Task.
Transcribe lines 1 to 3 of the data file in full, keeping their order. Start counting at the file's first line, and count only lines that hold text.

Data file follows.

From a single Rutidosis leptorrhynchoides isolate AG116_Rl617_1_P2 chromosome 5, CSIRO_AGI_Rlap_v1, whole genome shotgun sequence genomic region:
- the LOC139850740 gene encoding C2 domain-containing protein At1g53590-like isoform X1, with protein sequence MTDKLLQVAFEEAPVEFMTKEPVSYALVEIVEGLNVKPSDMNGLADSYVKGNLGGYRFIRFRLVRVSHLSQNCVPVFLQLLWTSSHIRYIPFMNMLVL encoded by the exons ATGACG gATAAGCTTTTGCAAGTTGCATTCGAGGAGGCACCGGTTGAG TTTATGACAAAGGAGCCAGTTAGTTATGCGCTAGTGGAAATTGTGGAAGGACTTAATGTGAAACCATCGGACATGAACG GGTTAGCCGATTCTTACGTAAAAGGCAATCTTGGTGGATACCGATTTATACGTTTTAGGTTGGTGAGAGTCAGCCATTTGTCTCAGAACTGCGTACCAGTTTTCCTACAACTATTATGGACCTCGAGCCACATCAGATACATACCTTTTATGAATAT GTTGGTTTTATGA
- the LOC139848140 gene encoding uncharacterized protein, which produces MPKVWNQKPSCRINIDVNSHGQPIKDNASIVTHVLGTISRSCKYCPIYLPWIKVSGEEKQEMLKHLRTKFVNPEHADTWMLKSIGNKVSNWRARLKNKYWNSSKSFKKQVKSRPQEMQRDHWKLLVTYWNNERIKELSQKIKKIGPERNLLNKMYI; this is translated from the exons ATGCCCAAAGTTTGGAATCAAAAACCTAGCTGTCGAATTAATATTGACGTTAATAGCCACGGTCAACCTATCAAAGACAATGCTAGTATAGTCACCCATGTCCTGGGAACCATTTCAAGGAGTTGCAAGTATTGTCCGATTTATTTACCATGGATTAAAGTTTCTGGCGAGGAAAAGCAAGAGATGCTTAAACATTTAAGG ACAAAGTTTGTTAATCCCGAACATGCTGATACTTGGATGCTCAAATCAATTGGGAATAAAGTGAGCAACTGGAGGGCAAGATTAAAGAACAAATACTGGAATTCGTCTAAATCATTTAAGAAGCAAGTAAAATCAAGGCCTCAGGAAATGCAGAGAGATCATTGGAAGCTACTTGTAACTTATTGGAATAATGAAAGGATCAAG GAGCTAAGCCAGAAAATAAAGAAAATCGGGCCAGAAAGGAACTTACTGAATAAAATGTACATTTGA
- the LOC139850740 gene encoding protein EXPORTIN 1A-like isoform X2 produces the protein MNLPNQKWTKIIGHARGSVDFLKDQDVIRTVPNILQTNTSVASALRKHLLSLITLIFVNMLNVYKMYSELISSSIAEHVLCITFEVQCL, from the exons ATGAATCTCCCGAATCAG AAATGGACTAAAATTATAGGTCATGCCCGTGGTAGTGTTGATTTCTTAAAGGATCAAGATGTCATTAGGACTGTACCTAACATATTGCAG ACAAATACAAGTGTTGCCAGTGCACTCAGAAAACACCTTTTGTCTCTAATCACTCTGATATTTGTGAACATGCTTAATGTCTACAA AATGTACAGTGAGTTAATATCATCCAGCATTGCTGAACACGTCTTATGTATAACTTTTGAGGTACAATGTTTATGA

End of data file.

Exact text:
From a single Rutidosis leptorrhynchoides isolate AG116_Rl617_1_P2 chromosome 5, CSIRO_AGI_Rlap_v1, whole genome shotgun sequence genomic region:
- the LOC139850740 gene encoding C2 domain-containing protein At1g53590-like isoform X1, with protein sequence MTDKLLQVAFEEAPVEFMTKEPVSYALVEIVEGLNVKPSDMNGLADSYVKGNLGGYRFIRFRLVRVSHLSQNCVPVFLQLLWTSSHIRYIPFMNMLVL encoded by the exons ATGACG gATAAGCTTTTGCAAGTTGCATTCGAGGAGGCACCGGTTGAG TTTATGACAAAGGAGCCAGTTAGTTATGCGCTAGTGGAAATTGTGGAAGGACTTAATGTGAAACCATCGGACATGAACG GGTTAGCCGATTCTTACGTAAAAGGCAATCTTGGTGGATACCGATTTATACGTTTTAGGTTGGTGAGAGTCAGCCATTTGTCTCAGAACTGCGTACCAGTTTTCCTACAACTATTATGGACCTCGAGCCACATCAGATACATACCTTTTATGAATAT GTTGGTTTTATGA
- the LOC139848140 gene encoding uncharacterized protein, which produces MPKVWNQKPSCRINIDVNSHGQPIKDNASIVTHVLGTISRSCKYCPIYLPWIKVSGEEKQEMLKHLRTKFVNPEHADTWMLKSIGNKVSNWRARLKNKYWNSSKSFKKQVKSRPQEMQRDHWKLLVTYWNNERIKELSQKIKKIGPERNLLNKMYI; this is translated from the exons ATGCCCAAAGTTTGGAATCAAAAACCTAGCTGTCGAATTAATATTGACGTTAATAGCCACGGTCAACCTATCAAAGACAATGCTAGTATAGTCACCCATGTCCTGGGAACCATTTCAAGGAGTTGCAAGTATTGTCCGATTTATTTACCATGGATTAAAGTTTCTGGCGAGGAAAAGCAAGAGATGCTTAAACATTTAAGG ACAAAGTTTGTTAATCCCGAACATGCTGATACTTGGATGCTCAAATCAATTGGGAATAAAGTGAGCAACTGGAGGGCAAGATTAAAGAACAAATACTGGAATTCGTCTAAATCATTTAAGAAGCAAGTAAAATCAAGGCCTCAGGAAATGCAGAGAGATCATTGGAAGCTACTTGTAACTTATTGGAATAATGAAAGGATCAAG GAGCTAAGCCAGAAAATAAAGAAAATCGGGCCAGAAAGGAACTTACTGAATAAAATGTACATTTGA